During PE, patients’ triglyceride-rich plasma is removed by filtration or centrifugation and replaced with a replacement solution, usually a mixture of electrolytes and albumin. The use of PE for removal of triglycerides was first described by Betteridge in 1978 (11). There are moderately sized cohorts published reporting approximately 80% reduction during the first PE or double filtration plasmapheresis (DFPF) treatment (12, 13) and many case series reporting symptomatic relief. On the other hand, less invasive treatment with intravenous insulin and heparin was also described in smaller cohorts. Insulin activates lipoprotein lipase and was successfully used in patients with increased glucose levels (14) or even overt diabetic ketoacidosis, but also in patients without hyperglycemia (15, 16). Reduction of triglycerides of about 44% (17) within the first day was reported in cohorts treated with insulin and 48–72% (9, 13) in cohorts with conservative treatment, often including insulin. There is only one non-randomized comparison of insulin therapy with fasting-only, which did not show a more rapid fall in triglycerides (18). Heparin stimulates the release of endothelial lipoprotein lipase into the circulation, resulting in a transient increase in lipolytic activity followed by a period of decreased lipolysis (19), so its use is no longer recommended (20).

At the time of study design, the use of PE seemed to be the fastest way to lower triglycerides in the setting of HTG-AP. We have previously shown a greater decrease in triglycerides with PE compared to fasting-only periods between PE treatments in an observational study (59% vs. 27% daily, p < 0.001) (8), while another small observational study showed no clear clinical benefits of PE over conservative treatment (21). Only recently, some non-randomized comparisons of PE with conservative treatment in small cohorts of patients have been published. Some of them showed a greater reduction of triglycerides with PE (13, 17, 22), while others demonstrated only a comparable reduction (23, 24), and none of the studies showed a clear clinical benefit of PE (13, 17, 2123). To date, there have been no randomized comparisons between PE and conservative treatments.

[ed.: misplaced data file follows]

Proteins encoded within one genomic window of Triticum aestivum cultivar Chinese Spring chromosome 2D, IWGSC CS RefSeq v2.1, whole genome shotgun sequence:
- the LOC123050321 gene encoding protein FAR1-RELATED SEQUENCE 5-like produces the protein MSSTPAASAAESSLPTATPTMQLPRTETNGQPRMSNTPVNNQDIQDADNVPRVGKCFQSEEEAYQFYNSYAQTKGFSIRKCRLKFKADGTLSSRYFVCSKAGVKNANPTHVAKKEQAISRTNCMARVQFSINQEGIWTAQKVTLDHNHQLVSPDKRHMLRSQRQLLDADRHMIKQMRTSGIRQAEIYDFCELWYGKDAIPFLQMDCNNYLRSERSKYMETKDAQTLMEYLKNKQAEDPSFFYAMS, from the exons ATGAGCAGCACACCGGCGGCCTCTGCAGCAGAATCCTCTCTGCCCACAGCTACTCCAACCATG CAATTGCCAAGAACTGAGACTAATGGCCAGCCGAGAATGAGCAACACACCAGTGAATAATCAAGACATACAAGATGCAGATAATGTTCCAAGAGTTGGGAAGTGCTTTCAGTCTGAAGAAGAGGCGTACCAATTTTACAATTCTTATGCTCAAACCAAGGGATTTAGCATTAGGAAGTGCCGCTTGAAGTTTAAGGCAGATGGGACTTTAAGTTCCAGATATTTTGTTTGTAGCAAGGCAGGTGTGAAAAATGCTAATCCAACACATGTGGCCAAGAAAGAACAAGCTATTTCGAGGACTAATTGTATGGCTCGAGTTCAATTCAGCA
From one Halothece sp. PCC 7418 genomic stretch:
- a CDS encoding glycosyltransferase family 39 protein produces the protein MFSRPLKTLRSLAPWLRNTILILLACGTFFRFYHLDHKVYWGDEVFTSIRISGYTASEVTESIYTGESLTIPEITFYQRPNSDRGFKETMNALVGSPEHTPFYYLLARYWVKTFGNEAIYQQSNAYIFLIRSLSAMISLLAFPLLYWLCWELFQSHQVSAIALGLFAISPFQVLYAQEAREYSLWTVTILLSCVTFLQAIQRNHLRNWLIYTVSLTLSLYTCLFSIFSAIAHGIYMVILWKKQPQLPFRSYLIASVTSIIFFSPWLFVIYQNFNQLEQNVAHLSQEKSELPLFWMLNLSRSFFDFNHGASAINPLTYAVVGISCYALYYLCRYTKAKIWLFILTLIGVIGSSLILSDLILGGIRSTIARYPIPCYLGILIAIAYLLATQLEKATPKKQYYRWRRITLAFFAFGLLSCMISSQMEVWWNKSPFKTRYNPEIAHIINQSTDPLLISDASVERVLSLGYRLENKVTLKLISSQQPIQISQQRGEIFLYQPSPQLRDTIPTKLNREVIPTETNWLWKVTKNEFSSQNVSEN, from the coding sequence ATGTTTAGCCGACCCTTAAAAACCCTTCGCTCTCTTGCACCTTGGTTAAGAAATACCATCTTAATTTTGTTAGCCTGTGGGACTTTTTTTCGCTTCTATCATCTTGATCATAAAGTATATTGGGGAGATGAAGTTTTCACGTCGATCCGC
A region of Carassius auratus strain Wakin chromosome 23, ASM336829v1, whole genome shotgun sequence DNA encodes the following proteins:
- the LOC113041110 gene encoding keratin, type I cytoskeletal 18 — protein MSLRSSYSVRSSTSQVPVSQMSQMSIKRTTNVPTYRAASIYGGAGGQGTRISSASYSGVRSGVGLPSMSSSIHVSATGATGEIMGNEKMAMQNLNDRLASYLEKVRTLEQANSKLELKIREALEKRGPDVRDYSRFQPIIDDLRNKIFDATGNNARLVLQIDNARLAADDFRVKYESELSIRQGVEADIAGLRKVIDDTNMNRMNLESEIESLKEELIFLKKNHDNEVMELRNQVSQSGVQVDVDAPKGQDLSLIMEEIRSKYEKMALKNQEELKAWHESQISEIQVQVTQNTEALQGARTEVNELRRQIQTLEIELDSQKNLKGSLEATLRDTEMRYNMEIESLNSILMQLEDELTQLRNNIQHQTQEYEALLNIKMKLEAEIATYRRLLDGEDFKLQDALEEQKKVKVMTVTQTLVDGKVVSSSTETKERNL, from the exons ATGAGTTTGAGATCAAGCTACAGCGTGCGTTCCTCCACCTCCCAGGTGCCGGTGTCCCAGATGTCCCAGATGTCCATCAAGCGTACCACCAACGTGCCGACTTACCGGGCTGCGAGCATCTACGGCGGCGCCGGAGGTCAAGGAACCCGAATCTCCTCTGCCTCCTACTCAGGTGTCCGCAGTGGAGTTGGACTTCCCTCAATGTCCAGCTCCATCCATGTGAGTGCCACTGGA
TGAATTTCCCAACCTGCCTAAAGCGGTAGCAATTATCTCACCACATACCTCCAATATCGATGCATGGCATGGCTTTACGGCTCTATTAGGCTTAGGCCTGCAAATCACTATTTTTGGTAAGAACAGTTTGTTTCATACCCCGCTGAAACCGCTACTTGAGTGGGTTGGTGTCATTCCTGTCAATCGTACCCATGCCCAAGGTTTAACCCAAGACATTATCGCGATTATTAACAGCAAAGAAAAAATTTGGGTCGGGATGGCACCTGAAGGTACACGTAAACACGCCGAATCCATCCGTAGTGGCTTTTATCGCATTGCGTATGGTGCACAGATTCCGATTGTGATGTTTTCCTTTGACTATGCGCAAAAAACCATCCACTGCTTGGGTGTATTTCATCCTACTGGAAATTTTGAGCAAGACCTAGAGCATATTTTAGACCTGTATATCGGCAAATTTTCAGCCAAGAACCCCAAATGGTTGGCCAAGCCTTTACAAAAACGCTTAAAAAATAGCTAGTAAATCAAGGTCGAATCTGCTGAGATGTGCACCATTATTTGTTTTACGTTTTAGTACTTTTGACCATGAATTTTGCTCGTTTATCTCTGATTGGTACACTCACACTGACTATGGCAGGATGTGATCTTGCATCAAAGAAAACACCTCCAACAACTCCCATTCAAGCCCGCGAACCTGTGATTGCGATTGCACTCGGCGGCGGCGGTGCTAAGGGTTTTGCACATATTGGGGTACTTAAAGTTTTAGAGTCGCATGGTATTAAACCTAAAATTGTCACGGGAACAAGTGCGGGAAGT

Therefore, given the lack of solid data on the efficacy of treatment with PE, we decided to perform a randomized controlled trial comparing triglyceride reduction rates with PE and insulin treatment.

Materials and Methods

Study Design

This was a randomized, open-label, parallel group interventional clinical trial performed at a university-affiliated tertiary hospital in patients with presumed mild course of pancreatitis and “moderately” elevated triglycerides. All patients with acute hypertriglyceridemic pancreatitis treated at our institution between June 2016 and July 2020 were screened and included in the study if they met the following criteria: (a) age >18 years, (b) moderately elevated triglycerides between 15 and 40 mmol/L at the first measurement, (c) presumed mild course of pancreatitis at the time of randomization [i.e., no organ failure as defined in the Modified Marshall scoring system (25), which would predict a moderate or severe course of pancreatitis] and the exclusion criterion of pregnancy. Each patient gave a written informed consent prior to randomization. Randomization was not masked and was achieved with a simple randomization list obtained from, using a fixed block randomization method (with a size of 2).

Assuming an average reduction in triglycerides of 65% during the first 24 h with PE [unpublished analysis of first PE treatments in our historic cohort (8)] and 40% with insulin [combined efficacy from two reports of insulin treatment (14, 26)], an alpha error of 0.05, we calculated a sample size of 20 patients for 80% power of the study. For practical reasons, two additional patients, who arrived shortly after the original 20 patients were included, were also randomized for a total number of 22 patients (Figure 1).


Figure 1. A CONSORT randomized trial flow diagram.

The study conforms to the provisions of the Declaration of Helsinki (as revised in 2013) and was approved by the National Medical Ethics Committee (Ref. No. 0120-488/2015-2) and registered at (NCT02622854). All authors had access to the study data and reviewed and approved the final manuscript.

Plasma Exchange and Insulin Treatment